[7] Moreover, as Mehran (1991, 1992) has documented, a successful adult literacy campaign was launched; a noteworthy aspect is that the classes have attracted more women than men. My own field research (1993-1996) in Iran indicates that flexible class hours, particularly in rural areas, as well as the possibility for woman without childcare to bring their children with them to the class, have particularly encouraged many women to participate (Hoodfar forthcoming).[8] In addition to hospitals and community health centres in the towns and cities, the Ministry of Health has established "health houses" in the larger villages, which provide basic health care for the population of the surrounding area. These small health care outposts are staffed by two health workers (one man and one woman) who are usually recruited and trained from the local village. The health houses keep records of all residents, with particular attention to pre- and post-natal care. Nurses oversee most routine cases and a doctor providing specialised care visits each health house twice a week.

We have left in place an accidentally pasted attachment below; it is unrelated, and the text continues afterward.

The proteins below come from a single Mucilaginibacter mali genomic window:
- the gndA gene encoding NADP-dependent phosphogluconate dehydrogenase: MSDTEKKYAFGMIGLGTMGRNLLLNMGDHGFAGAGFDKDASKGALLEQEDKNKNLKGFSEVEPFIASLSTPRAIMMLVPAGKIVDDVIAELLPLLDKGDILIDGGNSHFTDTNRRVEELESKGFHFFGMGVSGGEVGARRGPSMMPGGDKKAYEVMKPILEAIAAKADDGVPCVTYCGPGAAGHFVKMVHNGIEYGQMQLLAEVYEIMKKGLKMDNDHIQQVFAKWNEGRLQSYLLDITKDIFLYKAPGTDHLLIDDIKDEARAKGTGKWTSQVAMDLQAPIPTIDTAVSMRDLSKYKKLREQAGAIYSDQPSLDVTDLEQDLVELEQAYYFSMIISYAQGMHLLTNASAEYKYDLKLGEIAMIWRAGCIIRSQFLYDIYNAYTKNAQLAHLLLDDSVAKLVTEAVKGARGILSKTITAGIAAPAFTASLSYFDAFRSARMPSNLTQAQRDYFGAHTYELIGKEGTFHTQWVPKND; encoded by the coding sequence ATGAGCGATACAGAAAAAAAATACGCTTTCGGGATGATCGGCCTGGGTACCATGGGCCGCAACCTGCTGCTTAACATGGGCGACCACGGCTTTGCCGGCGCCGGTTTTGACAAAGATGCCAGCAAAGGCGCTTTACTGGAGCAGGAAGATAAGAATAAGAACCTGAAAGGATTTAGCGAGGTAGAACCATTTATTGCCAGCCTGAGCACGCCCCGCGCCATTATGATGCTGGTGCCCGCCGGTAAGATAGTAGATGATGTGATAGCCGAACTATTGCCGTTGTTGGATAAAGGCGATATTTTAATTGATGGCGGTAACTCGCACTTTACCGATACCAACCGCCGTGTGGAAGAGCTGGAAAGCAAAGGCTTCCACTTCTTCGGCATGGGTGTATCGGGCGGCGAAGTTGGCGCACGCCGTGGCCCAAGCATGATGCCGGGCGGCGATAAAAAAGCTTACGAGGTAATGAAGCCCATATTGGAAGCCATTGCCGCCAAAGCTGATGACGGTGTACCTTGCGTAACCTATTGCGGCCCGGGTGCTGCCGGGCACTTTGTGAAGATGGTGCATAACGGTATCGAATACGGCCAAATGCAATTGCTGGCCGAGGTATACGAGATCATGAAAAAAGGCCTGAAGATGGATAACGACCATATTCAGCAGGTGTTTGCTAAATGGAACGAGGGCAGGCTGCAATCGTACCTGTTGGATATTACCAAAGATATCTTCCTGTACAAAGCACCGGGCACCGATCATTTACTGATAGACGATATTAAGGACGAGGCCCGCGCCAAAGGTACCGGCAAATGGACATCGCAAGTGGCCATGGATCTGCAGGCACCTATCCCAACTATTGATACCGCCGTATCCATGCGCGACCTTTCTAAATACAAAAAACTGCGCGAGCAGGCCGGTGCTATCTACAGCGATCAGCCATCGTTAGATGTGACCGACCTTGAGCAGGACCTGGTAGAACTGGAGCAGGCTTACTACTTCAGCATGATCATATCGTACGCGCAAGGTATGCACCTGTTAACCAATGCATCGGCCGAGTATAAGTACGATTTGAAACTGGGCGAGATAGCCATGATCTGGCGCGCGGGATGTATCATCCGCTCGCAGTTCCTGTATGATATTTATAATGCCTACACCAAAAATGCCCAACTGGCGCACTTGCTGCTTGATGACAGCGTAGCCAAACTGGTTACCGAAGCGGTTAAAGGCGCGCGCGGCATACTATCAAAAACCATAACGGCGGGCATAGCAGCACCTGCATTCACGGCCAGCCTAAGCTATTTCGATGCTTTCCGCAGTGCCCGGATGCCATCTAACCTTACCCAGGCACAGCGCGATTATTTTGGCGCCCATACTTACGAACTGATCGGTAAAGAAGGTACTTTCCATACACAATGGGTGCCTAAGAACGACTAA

[9] The Iranian family planning program was ratified before the Ayatollah Khomeini's death in 1989. As Iran's supreme religious/political leader he was a one-time opponent of the shah's family planning program.

[10] For a comprehensive description and discussion of the Iranian rural health network, see Shadpour, 1994. This efficient, low-cost system was designed by doctors and health officials (such as Dr. Malak Afzali) who had completed their compulsory military service under the shah as Health Corps members in rural areas and as such, they had first-hand experience of the problems and conditions.

[11] Ironically, it is now the volunteer model that is used as corrective of what is seen as a shortcoming of the rural health houses model.

[12] The discrepancies stem from the fact that dropouts are normally not counted. Moreover, some officials use the target numbers as actual numbers and usually are not very careful about the figures they use. At a meeting organized to celebrate the success of volunteers, the two major official speakers for the Minster used two different figures of 37,000 and 30,000.